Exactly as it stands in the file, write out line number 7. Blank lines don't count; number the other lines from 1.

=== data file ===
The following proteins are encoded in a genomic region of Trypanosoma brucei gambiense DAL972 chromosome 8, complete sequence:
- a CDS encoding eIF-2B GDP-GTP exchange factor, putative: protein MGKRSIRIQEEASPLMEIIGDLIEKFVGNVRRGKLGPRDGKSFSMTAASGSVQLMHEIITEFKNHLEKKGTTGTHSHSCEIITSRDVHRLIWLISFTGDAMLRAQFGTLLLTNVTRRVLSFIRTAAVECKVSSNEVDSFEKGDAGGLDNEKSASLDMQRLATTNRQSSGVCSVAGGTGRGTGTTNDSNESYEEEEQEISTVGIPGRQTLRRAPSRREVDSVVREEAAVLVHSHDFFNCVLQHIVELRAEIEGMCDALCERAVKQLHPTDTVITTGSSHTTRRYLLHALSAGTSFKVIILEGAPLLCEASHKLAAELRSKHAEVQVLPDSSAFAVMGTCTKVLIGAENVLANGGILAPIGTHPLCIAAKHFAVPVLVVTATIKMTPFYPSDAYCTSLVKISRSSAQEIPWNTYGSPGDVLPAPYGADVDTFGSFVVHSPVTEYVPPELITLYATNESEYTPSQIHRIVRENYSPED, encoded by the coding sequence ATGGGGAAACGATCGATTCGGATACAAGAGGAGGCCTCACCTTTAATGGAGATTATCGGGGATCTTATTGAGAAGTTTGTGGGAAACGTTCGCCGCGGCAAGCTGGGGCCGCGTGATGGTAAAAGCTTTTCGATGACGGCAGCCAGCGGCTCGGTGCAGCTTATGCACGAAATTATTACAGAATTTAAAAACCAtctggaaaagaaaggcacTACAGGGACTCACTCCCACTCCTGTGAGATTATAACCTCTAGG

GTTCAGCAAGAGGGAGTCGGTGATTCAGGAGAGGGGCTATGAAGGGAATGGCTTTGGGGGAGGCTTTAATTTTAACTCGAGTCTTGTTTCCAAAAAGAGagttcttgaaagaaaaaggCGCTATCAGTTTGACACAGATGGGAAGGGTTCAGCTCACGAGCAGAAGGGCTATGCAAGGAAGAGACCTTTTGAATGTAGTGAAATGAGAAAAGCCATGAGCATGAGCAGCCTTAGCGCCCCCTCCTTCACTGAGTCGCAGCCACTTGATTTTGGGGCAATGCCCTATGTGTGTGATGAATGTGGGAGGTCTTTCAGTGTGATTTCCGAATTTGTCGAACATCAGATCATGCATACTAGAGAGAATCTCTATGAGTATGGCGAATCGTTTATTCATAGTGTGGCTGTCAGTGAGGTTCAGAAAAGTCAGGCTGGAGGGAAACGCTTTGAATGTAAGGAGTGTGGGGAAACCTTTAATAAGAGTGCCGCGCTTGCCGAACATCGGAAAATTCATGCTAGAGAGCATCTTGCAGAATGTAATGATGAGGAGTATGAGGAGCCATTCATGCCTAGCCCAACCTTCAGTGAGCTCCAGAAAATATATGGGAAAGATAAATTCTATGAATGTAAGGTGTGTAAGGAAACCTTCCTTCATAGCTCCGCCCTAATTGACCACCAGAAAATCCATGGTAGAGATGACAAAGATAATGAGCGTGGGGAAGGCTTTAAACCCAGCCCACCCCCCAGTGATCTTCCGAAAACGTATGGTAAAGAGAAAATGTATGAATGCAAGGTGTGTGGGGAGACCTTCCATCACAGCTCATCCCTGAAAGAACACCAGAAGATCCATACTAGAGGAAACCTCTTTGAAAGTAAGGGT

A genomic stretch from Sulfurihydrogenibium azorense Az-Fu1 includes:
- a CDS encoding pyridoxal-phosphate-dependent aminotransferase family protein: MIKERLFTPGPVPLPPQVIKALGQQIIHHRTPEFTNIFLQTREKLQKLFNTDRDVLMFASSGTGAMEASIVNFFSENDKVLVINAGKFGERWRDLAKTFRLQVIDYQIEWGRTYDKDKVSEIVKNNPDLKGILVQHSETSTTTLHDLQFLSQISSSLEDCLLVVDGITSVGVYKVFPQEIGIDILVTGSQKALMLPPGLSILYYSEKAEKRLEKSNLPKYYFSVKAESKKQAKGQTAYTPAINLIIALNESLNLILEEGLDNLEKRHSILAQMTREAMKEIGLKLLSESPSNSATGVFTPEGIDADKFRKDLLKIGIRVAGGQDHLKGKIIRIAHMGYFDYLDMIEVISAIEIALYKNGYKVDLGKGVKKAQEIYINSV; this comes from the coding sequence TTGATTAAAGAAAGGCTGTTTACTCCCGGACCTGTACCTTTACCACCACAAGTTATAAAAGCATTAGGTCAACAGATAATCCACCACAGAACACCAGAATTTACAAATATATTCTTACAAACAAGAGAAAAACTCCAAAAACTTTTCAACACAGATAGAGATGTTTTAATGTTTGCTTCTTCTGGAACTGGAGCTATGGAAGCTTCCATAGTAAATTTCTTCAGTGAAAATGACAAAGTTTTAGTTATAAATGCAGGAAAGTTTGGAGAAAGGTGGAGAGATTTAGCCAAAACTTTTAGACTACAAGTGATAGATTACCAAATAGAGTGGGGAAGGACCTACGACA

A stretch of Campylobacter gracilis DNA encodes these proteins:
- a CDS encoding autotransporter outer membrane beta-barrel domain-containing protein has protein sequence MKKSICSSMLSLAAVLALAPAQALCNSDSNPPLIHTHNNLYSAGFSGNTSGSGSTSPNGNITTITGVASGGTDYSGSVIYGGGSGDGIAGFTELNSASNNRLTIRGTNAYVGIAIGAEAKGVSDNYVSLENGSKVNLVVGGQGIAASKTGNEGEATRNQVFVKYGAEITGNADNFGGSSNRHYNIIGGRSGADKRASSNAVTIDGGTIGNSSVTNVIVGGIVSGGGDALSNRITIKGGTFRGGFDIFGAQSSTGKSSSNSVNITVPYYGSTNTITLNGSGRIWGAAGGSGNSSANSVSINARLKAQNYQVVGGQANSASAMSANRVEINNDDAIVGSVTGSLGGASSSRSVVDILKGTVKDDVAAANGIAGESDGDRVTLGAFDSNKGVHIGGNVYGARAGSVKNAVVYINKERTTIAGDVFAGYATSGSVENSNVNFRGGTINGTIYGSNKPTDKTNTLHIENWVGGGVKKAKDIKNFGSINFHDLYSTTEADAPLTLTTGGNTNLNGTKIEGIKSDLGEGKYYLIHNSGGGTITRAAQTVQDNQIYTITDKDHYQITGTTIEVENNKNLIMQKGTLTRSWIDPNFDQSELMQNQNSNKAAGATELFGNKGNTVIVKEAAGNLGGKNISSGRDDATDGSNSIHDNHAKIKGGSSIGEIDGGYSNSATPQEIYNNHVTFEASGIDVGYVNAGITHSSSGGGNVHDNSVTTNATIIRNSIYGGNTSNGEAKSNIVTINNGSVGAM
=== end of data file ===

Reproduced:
- a CDS encoding autotransporter outer membrane beta-barrel domain-containing protein has protein sequence MKKSICSSMLSLAAVLALAPAQALCNSDSNPPLIHTHNNLYSAGFSGNTSGSGSTSPNGNITTITGVASGGTDYSGSVIYGGGSGDGIAGFTELNSASNNRLTIRGTNAYVGIAIGAEAKGVSDNYVSLENGSKVNLVVGGQGIAASKTGNEGEATRNQVFVKYGAEITGNADNFGGSSNRHYNIIGGRSGADKRASSNAVTIDGGTIGNSSVTNVIVGGIVSGGGDALSNRITIKGGTFRGGFDIFGAQSSTGKSSSNSVNITVPYYGSTNTITLNGSGRIWGAAGGSGNSSANSVSINARLKAQNYQVVGGQANSASAMSANRVEINNDDAIVGSVTGSLGGASSSRSVVDILKGTVKDDVAAANGIAGESDGDRVTLGAFDSNKGVHIGGNVYGARAGSVKNAVVYINKERTTIAGDVFAGYATSGSVENSNVNFRGGTINGTIYGSNKPTDKTNTLHIENWVGGGVKKAKDIKNFGSINFHDLYSTTEADAPLTLTTGGNTNLNGTKIEGIKSDLGEGKYYLIHNSGGGTITRAAQTVQDNQIYTITDKDHYQITGTTIEVENNKNLIMQKGTLTRSWIDPNFDQSELMQNQNSNKAAGATELFGNKGNTVIVKEAAGNLGGKNISSGRDDATDGSNSIHDNHAKIKGGSSIGEIDGGYSNSATPQEIYNNHVTFEASGIDVGYVNAGITHSSSGGGNVHDNSVTTNATIIRNSIYGGNTSNGEAKSNIVTINNGSVGAM